All cancer diagnoses are daunting, but they are especially horrific when the disease is detected in children. And, according to a report released today, that is happening frequently in the state.

The Pennsylvania Health Care Cost Containment Council found that, over a three-year period (2016-18), 8,827 Pennsylvanians age 17 and under were hospitalized with a cancer diagnosis. That translates into an average of eight children per day.

PHC4 also compiled specific numbers and rates for counties, and Greene had the highest rate in the state over those three years – 76.0 cases per 10,000 children. (The Greene County Department of Human Services did not return telephone calls seeking comment.)

Washington County (47.8), where a higher-than-expected incidence of Ewing’s sarcoma has been reported, ranked 13th with 47.8 cancer cases per 10,000 residents 17 and under. (Pennsylvania children treated for cancer at out-of-state hospitals were not included.)

Fayette (35.3), Allegheny (34.4) and Westmoreland (37.8) had rates comparable with one another. PHC4 listed figures for 62 of the state’s 67 counties; they were not compiled for the other five because of low volume.

PHC4 is an independent state agency that collects, analyzes and reports on the cost and quality of health care in Pennsylvania.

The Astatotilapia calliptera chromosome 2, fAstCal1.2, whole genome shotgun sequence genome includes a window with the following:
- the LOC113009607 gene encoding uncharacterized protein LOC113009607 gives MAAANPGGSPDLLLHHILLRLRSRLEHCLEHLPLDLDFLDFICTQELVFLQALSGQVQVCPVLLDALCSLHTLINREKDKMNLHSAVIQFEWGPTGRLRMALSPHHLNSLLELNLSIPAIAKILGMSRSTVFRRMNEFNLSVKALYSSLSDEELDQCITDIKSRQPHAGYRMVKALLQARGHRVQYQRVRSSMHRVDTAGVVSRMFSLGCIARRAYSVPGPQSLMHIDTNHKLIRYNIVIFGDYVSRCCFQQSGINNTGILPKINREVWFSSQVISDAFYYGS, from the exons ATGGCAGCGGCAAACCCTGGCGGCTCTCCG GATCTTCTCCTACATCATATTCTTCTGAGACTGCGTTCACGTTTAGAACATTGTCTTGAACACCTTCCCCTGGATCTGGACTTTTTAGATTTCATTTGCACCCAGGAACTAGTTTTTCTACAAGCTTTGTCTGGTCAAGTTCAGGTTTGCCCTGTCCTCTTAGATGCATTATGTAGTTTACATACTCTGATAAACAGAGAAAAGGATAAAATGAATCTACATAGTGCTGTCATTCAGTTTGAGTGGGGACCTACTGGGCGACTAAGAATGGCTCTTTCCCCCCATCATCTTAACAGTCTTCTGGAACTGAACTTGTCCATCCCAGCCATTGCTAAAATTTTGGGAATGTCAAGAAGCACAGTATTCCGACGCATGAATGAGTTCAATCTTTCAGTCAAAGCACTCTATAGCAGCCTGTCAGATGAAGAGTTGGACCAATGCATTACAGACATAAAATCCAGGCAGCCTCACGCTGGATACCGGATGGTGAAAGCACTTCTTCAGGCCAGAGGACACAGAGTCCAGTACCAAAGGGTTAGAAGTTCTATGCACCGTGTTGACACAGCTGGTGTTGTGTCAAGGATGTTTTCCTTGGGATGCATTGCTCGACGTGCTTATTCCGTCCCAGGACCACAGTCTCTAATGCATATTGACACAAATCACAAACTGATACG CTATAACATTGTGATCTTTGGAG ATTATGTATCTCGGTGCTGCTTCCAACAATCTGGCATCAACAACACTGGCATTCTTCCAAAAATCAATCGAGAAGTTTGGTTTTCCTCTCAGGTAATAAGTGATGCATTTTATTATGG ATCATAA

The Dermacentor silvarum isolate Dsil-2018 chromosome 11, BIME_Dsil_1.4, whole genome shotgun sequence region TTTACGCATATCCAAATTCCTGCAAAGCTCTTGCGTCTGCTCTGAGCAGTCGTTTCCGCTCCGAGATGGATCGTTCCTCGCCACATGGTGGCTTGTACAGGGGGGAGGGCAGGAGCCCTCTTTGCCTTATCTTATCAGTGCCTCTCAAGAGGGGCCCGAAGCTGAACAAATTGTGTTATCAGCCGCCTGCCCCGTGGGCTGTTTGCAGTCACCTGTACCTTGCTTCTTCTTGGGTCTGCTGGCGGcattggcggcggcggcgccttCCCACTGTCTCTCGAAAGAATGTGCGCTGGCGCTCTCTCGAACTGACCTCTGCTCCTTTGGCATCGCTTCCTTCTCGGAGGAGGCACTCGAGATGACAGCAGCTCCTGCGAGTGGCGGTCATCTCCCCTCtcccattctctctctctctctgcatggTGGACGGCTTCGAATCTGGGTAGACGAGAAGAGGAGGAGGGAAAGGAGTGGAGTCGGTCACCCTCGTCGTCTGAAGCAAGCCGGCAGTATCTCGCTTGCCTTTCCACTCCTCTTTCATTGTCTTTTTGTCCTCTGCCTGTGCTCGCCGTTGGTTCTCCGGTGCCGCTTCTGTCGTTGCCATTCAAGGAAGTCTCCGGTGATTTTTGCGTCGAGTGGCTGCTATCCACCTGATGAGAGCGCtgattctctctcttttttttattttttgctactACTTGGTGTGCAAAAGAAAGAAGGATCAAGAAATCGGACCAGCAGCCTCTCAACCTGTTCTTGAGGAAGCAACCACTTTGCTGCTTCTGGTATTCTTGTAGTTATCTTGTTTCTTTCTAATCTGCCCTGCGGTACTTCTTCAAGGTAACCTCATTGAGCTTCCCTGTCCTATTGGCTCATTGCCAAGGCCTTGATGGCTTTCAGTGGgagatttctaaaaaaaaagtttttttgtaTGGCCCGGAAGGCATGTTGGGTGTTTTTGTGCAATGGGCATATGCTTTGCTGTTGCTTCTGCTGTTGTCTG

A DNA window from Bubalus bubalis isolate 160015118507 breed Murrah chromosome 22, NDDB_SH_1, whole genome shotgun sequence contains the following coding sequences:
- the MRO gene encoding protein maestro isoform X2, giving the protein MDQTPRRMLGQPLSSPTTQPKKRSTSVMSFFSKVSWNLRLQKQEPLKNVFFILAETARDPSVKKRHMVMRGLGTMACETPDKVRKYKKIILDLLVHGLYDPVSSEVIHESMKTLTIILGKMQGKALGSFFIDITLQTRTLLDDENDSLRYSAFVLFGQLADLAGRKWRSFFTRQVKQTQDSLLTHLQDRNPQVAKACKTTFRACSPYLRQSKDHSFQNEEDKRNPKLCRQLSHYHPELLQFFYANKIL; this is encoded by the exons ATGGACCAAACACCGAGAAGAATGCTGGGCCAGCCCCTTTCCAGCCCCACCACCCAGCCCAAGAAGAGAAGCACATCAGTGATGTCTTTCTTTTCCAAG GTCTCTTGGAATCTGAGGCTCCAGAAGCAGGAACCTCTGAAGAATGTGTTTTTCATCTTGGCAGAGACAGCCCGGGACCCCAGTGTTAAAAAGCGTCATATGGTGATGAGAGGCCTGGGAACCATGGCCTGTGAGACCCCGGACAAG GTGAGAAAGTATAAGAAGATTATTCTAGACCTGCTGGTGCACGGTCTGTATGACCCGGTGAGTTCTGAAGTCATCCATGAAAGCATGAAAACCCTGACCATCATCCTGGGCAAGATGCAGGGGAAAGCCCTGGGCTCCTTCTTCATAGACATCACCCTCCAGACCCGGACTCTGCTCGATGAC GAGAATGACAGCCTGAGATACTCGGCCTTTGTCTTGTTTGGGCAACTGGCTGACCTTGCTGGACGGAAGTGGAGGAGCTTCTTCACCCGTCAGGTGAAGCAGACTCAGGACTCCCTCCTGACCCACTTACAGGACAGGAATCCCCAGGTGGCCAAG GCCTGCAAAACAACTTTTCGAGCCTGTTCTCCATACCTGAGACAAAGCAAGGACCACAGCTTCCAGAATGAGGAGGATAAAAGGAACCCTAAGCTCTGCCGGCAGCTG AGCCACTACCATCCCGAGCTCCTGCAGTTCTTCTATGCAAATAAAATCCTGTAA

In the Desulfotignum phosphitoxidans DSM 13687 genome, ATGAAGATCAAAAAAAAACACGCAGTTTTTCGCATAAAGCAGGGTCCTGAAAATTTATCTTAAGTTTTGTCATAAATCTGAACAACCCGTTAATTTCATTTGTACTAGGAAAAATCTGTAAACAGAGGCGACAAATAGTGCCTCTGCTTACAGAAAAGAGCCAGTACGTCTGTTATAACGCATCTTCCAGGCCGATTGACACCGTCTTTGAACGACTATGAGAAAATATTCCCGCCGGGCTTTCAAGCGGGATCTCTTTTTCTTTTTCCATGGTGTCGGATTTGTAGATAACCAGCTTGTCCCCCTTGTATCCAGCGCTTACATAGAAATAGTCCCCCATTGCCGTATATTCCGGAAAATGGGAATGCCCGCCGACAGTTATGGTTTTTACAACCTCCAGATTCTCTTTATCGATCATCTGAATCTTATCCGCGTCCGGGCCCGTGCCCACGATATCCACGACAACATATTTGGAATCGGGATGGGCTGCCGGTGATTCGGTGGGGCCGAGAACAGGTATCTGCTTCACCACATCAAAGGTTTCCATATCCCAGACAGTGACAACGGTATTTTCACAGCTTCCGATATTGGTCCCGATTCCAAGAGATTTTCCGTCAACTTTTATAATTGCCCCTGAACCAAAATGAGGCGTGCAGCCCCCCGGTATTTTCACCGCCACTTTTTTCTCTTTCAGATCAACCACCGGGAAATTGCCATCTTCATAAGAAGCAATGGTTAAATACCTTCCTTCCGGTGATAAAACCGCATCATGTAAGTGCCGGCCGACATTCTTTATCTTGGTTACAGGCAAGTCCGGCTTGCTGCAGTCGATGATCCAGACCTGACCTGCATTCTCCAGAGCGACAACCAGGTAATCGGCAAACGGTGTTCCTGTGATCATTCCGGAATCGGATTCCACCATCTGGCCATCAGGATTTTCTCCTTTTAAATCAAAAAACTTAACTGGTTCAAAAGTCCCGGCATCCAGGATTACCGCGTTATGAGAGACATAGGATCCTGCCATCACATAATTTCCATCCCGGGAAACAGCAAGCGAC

This is Childhood Cancer Awareness Month, and Joe Martin, PHC4’s executive director, said releasing the information now “helps to raise awareness on how Pennsylvania children are affected by cancer. Examining cancer-related issues is always sobering, but particularly so for this age group.”

Although it has the highest rate over the study period, Greene had a comparatively low number of children cancer cases, 55. More densely populated Washington had 194 cases; Westmoreland had 241; Fayette had 87; and Allegheny had 796, second most in the state behind Philadelphia (1,206).

Perry County, at 71.0, had the second-highest rate of cancer-related hospitalizations. Among Western Pennsylvania counties, Somerset (59.1) was third, Lawrence (51.5) was eighth and Bedford (49.8) was 10th. Pike (11.1) had the lowest figure statewide.

Other highlights of the study:

  • There were 3,035 admissions in 2016, 2,840 in 2017 and 2,952 in 2018.
  • At 31.7%, leukemias comprised the largest percentage of child cancer cases. (There were 2,794 overall.)
  • More than 60% of children admitted were 9 and under (about 37% were under 5; 24% were 5 to 9).
  • Percentage-wise, children under 10 were more likely to be admitted for leukemias; secondary (metastatic) cancer; brain and nervous system; digestive system; and kidney and urinary tract.) Those 10 to 17 had higher hospitalization rates for bone, connective tissue and skin; Non-Hodgkin’s Lymphoma; and Hodgkin’s Disease.

Business Writer

Rick Shrum joined the Observer-Reporter as a reporter in 2012, after serving as a section editor, sports reporter and copy editor at the Pittsburgh Post-Gazette. Rick has won eight individual writing awards, including two Golden Quills.

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